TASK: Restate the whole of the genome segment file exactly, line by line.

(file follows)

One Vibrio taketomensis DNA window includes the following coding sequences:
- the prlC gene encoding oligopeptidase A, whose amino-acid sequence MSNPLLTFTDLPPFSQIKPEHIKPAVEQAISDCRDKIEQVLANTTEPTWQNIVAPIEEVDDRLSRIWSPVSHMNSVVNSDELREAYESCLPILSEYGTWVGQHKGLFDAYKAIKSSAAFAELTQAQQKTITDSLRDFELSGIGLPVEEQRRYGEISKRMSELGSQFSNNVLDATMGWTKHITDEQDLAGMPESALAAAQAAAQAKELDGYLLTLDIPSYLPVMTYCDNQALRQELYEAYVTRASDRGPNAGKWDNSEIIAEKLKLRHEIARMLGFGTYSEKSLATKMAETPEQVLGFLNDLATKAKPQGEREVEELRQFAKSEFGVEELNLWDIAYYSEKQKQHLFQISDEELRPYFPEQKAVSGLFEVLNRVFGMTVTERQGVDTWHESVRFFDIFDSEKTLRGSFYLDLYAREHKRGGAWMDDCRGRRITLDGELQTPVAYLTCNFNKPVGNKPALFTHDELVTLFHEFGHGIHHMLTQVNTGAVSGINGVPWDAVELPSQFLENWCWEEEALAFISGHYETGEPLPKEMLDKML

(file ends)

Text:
One Vibrio taketomensis DNA window includes the following coding sequences:
- the prlC gene encoding oligopeptidase A, whose amino-acid sequence MSNPLLTFTDLPPFSQIKPEHIKPAVEQAISDCRDKIEQVLANTTEPTWQNIVAPIEEVDDRLSRIWSPVSHMNSVVNSDELREAYESCLPILSEYGTWVGQHKGLFDAYKAIKSSAAFAELTQAQQKTITDSLRDFELSGIGLPVEEQRRYGEISKRMSELGSQFSNNVLDATMGWTKHITDEQDLAGMPESALAAAQAAAQAKELDGYLLTLDIPSYLPVMTYCDNQALRQELYEAYVTRASDRGPNAGKWDNSEIIAEKLKLRHEIARMLGFGTYSEKSLATKMAETPEQVLGFLNDLATKAKPQGEREVEELRQFAKSEFGVEELNLWDIAYYSEKQKQHLFQISDEELRPYFPEQKAVSGLFEVLNRVFGMTVTERQGVDTWHESVRFFDIFDSEKTLRGSFYLDLYAREHKRGGAWMDDCRGRRITLDGELQTPVAYLTCNFNKPVGNKPALFTHDELVTLFHEFGHGIHHMLTQVNTGAVSGINGVPWDAVELPSQFLENWCWEEEALAFISGHYETGEPLPKEMLDKML